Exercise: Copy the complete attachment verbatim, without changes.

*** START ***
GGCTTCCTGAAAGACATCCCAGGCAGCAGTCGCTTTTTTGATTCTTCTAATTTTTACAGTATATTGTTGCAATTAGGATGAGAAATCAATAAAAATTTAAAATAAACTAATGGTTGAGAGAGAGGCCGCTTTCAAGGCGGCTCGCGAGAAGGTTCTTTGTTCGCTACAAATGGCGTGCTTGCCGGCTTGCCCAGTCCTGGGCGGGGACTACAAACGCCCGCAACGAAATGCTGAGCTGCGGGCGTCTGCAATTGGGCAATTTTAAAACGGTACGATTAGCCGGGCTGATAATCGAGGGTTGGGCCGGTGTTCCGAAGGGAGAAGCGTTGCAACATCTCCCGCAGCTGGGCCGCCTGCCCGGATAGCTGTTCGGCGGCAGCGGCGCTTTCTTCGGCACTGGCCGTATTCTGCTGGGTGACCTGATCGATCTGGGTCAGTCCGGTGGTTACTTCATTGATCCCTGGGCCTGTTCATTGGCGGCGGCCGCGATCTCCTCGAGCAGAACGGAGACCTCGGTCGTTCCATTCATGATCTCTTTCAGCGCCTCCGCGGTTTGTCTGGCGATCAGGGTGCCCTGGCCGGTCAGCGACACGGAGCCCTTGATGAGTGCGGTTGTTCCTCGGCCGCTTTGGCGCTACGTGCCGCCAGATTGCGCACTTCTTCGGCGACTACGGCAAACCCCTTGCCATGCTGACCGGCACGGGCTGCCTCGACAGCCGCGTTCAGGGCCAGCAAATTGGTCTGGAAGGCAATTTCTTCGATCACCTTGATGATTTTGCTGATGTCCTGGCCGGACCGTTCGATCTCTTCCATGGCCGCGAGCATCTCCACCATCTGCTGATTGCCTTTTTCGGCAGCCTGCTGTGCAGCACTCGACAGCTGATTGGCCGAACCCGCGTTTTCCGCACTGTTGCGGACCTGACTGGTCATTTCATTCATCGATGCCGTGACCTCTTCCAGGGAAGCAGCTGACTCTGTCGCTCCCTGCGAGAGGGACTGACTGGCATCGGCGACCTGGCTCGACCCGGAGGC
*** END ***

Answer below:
GGCTTCCTGAAAGACATCCCAGGCAGCAGTCGCTTTTTTGATTCTTCTAATTTTTACAGTATATTGTTGCAATTAGGATGAGAAATCAATAAAAATTTAAAATAAACTAATGGTTGAGAGAGAGGCCGCTTTCAAGGCGGCTCGCGAGAAGGTTCTTTGTTCGCTACAAATGGCGTGCTTGCCGGCTTGCCCAGTCCTGGGCGGGGACTACAAACGCCCGCAACGAAATGCTGAGCTGCGGGCGTCTGCAATTGGGCAATTTTAAAACGGTACGATTAGCCGGGCTGATAATCGAGGGTTGGGCCGGTGTTCCGAAGGGAGAAGCGTTGCAACATCTCCCGCAGCTGGGCCGCCTGCCCGGATAGCTGTTCGGCGGCAGCGGCGCTTTCTTCGGCACTGGCCGTATTCTGCTGGGTGACCTGATCGATCTGGGTCAGTCCGGTGGTTACTTCATTGATCCCTGGGCCTGTTCATTGGCGGCGGCCGCGATCTCCTCGAGCAGAACGGAGACCTCGGTCGTTCCATTCATGATCTCTTTCAGCGCCTCCGCGGTTTGTCTGGCGATCAGGGTGCCCTGGCCGGTCAGCGACACGGAGCCCTTGATGAGTGCGGTTGTTCCTCGGCCGCTTTGGCGCTACGTGCCGCCAGATTGCGCACTTCTTCGGCGACTACGGCAAACCCCTTGCCATGCTGACCGGCACGGGCTGCCTCGACAGCCGCGTTCAGGGCCAGCAAATTGGTCTGGAAGGCAATTTCTTCGATCACCTTGATGATTTTGCTGATGTCCTGGCCGGACCGTTCGATCTCTTCCATGGCCGCGAGCATCTCCACCATCTGCTGATTGCCTTTTTCGGCAGCCTGCTGTGCAGCACTCGACAGCTGATTGGCCGAACCCGCGTTTTCCGCACTGTTGCGGACCTGACTGGTCATTTCATTCATCGATGCCGTGACCTCTTCCAGGGAAGCAGCTGACTCTGTCGCTCCCTGCGAGAGGGACTGACTGGCATCGGCGACCTGGCTCGACCCGGAGGC